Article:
Discrimination at work is illegal, so please talk to us if you are a victim of discrimination.

If a disciplinary or grievance issue arises, an employer must carry out an investigation. The purpose of investigations is to gather evidence to deal with the issue.

An investigation is an integral part of a grievance or disciplinary case. If you are involved in a dispute and your employer fails to carry out a thorough and fair investigation, you may take legal action against them for not following correct procedures.

Misconduct at work is when an employee has behaved wrongly in the workplace, for example, refusing to work or being absent from work without permission.

Gross misconduct is behaviour so serious it is grounds for immediate dismissal without notice. This could be fighting, theft, malicious damage or other unacceptable conduct.

With any misconduct, an employer must follow correct disciplinary procedures. This may mean an employee is suspended from work on full pay pending an investigation into what has happened.

If you have been accused of misconduct, our solicitors can make sure you are treated fairly and that your rights are protected.

This type of dispute could arise because an employer has not paid an employee what they owe them or wrongly deducted money from their salary. Salary disputes can also be around equal pay.

There may be grounds for an employee to claim unfair dismissal if they have been unfairly dismissed, such as if they have been unfairly selected for redundancy.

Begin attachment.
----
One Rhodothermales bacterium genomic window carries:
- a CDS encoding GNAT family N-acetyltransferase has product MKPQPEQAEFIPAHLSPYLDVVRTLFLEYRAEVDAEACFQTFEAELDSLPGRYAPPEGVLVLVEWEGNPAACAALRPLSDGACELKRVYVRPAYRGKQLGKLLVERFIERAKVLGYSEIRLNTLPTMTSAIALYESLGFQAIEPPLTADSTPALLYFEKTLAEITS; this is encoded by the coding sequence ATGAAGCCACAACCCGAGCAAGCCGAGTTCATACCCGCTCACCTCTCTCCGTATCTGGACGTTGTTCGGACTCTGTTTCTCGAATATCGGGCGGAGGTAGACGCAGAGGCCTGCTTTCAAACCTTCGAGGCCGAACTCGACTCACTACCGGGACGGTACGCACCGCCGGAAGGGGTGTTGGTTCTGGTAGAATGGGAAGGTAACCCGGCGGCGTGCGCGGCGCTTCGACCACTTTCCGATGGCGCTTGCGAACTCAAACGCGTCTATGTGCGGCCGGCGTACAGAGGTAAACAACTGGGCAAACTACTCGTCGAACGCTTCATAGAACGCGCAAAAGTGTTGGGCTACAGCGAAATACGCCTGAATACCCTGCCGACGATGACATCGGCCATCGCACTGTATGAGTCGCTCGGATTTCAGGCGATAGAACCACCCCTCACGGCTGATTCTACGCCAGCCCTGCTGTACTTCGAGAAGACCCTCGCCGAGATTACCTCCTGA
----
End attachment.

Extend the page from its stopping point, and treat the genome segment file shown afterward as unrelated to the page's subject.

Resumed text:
Constructive dismissal is where you feel that continuing with your job is no longer possible due to treatment at work.

If an employer dismisses you on the grounds of incapability but have not carried out performance management and dismissal processes correctly, there may be grounds to claim unfair dismissal.

An employee must be employed for at least two years to bring a claim unless the treatment resulted from discrimination under the Equality Act 2010.

Please talk to our solicitors about concerns relating to unfair or constructive dismissal.

Whistleblowers are workers who report certain types of acts, such as criminal offences or dangerous health and safety breaches that have taken place in the workplace. Whistleblowers are protected by law and must not be treated unfairly by an employer.

If you are considering blowing the whistle on your employer, it is important to check you will be protected under the law. It is important to follow the correct process and recommended to seek confidential advice from our specialist solicitors before whistleblowing.

Why choose Davisons employment dispute solicitors?

Our specialist employment lawyers have experience in successfully dealing with a range of employment disputes.

Have any questions or need any help?

Our team of specialist lawyers are experts in their field. Be confident in their advice and decisions to help get the right outcome for you. Contact us today to see how we can help